Reducing and Simmering: Add the wine to the skillet, lowering the heat so the sauce bubbles quietly. Stir occasionally until the wine has reduced by half, about 3 minutes. Scrape up the brown glaze as the wine bubbles. Then pour the reduced wine into the saucepan and set the skillet aside.

Stir ½ cup stock into the saucepan and let it bubble slowly, 10 minutes, or until totally evaporated. Repeat with another ½ cup stock. Stir in the last 1/2 cup stock along with the milk. Adjust heat so the liquid bubbles very slowly. Partially cover the pot, and cook 1 hour. Stir frequently to check for sticking.

Add the tomatoes, crushing them as they go into the pot. Cook uncovered, at a very slow bubble for another 45 minutes, or until the sauce resembles a thick, meaty stew. Season with salt and pepper.

The craziest things about this challenge?? Well, first off I'm so not a cook... baking is my thing. So when it came to buying the meat I was so totally lost, I simply brought the recipe to the market and asked around for help. Dude... it's so embarassing :P Also, I'd never bought so much meat in my life. The pancetta, prosciutto, beef, pork and italian sausage!!! Ai Carambe!! Although the sauce was very tasty, I tried not to think of all the meat that was in it. Perhaps I'll substitute mushrooms or some other veggies for 1/2 the meat next time, if there is a next time.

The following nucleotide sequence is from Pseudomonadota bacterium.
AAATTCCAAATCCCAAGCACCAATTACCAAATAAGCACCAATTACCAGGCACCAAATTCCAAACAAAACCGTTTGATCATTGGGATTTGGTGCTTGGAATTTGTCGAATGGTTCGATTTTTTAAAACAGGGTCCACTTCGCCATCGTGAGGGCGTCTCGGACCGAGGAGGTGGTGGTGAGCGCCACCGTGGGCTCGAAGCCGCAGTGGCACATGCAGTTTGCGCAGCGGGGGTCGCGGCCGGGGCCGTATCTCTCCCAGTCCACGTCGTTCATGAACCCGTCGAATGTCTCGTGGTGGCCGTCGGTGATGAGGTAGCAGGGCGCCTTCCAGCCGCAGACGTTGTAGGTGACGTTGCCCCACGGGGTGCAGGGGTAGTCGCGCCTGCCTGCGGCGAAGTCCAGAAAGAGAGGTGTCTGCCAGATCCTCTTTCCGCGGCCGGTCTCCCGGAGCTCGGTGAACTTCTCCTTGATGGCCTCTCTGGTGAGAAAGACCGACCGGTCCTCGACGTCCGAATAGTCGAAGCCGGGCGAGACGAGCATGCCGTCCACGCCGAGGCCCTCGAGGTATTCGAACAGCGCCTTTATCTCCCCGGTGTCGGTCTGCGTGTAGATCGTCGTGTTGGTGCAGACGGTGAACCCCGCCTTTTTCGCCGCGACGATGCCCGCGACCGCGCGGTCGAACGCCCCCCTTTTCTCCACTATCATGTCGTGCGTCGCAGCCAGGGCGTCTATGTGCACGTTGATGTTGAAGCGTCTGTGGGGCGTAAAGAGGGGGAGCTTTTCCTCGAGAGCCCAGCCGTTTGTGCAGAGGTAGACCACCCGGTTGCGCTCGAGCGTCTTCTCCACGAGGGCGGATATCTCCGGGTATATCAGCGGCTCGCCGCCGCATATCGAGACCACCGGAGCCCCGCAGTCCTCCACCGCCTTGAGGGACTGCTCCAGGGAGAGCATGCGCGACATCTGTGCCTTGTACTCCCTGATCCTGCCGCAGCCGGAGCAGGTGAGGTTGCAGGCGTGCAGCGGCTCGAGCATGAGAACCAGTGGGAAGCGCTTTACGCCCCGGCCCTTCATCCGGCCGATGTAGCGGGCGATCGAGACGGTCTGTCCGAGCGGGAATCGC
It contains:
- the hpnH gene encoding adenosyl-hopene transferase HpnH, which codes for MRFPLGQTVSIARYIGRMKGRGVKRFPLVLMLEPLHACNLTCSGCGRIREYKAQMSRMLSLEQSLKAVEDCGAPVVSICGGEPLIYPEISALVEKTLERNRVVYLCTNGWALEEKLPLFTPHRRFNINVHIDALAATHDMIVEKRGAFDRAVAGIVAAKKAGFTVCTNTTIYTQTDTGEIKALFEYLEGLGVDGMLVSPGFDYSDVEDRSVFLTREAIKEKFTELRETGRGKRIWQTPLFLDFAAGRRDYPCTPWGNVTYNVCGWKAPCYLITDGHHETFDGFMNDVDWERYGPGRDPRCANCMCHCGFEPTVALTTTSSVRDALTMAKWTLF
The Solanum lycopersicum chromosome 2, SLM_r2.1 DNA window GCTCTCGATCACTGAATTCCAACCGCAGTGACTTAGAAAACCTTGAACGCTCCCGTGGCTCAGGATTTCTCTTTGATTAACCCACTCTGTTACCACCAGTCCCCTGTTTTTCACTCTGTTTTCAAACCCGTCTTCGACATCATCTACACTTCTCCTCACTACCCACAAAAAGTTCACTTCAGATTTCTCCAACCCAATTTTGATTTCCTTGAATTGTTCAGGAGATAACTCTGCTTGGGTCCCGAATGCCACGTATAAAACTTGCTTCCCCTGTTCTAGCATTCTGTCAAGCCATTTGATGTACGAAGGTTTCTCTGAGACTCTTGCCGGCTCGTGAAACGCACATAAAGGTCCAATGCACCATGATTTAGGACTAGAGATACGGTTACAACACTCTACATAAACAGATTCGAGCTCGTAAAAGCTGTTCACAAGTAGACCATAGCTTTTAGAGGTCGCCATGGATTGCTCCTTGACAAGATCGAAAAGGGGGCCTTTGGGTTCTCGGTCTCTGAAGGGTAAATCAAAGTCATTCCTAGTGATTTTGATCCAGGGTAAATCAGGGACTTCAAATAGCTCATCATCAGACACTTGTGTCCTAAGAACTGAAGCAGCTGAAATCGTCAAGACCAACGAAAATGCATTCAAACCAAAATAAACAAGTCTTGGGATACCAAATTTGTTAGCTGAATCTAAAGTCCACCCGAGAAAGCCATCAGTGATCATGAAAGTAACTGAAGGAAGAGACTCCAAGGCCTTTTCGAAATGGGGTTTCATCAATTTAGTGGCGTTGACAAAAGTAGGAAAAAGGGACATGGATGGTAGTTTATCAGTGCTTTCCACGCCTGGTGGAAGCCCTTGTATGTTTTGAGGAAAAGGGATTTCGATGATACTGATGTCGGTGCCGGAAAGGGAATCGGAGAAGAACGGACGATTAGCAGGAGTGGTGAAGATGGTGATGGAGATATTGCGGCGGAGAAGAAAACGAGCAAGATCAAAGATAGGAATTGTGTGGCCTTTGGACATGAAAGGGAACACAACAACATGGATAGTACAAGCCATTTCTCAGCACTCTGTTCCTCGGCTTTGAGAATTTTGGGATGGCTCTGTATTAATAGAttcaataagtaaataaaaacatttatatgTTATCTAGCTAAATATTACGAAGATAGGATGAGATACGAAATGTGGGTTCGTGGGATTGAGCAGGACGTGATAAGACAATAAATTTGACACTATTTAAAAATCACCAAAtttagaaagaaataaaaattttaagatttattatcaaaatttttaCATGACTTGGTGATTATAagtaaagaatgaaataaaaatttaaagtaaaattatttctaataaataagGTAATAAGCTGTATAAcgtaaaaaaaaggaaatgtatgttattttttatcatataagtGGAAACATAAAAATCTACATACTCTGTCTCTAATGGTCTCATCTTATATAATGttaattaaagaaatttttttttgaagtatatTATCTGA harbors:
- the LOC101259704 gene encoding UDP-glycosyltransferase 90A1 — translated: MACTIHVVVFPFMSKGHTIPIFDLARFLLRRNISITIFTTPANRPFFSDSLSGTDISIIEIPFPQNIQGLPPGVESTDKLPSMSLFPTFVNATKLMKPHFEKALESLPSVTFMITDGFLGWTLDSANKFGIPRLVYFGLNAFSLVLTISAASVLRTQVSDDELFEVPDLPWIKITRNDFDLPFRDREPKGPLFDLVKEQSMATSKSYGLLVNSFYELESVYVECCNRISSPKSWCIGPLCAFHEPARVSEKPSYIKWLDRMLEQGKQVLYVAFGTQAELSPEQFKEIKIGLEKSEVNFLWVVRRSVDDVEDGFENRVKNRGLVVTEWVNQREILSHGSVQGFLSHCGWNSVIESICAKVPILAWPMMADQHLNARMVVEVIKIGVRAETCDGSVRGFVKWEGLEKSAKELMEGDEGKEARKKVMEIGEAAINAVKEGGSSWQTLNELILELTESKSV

Secondly, I didn't have a meat grinder or food processor, so I had to manually mince all of the meat with my handy-dandy cleaver. Woah, was that ever back-braking labor. At first it was sort of difficult trying to make the pieces as small as possible, but once the pieces began to resemble minced chunks I had the most fun "hacking away" at the puddle of meat sitting on my chopping board.
Thirdly, my arms were totally dead after pulling and stretching that crazy dough. I ended up making nice and thin pasta, but woah was I super tired after. Also, my kitchen was looking green all over... notice my above pics with the lasagne pastas draped over the kitchen faucet and the handle of my non-stick skillet :P

This challenge was a lot of fun, and the lasagne turned out beautifully. I was very happy that the slices were actually intact upon their removal from the baking pan. Yeah! Whenever we buy the frozen lasagne from the supermarket, bake it and dish it onto plates it always ends up as an oozing puddle of messy pasta, sauce and cheese... but this recipe was brilliant. The lasagne was easy to cut with a knife, easy to remove and looked lovely on our plates. My mom and dad were really impressed that I could make pasta, and my sisters gobbled it up... spinach-pasta and all. Hmm.... it's a sneaky way to get kids to eat their veggies! I think I'll definitely make the pasta again, that was really fun. But maybe I'll try making other dishes with the dough, maybe cannelloni or some stuffed pasta shells?? or maybe dumplings or something... who knows? We daring bakers are crazy and creative when we need to be :P

3 comments:

DJ Karma said...

If I still ate meat and dairy, this would be the ultimate lasagna! Great job!

anjelikuh said...

lol, i also used this challenge to de-stress myself from my exams, great job!

Shelly said...

Yours turned out great! You sure did get a heck of a workout :). I'm glad I had a pasta machine, or I would've been in the same boat.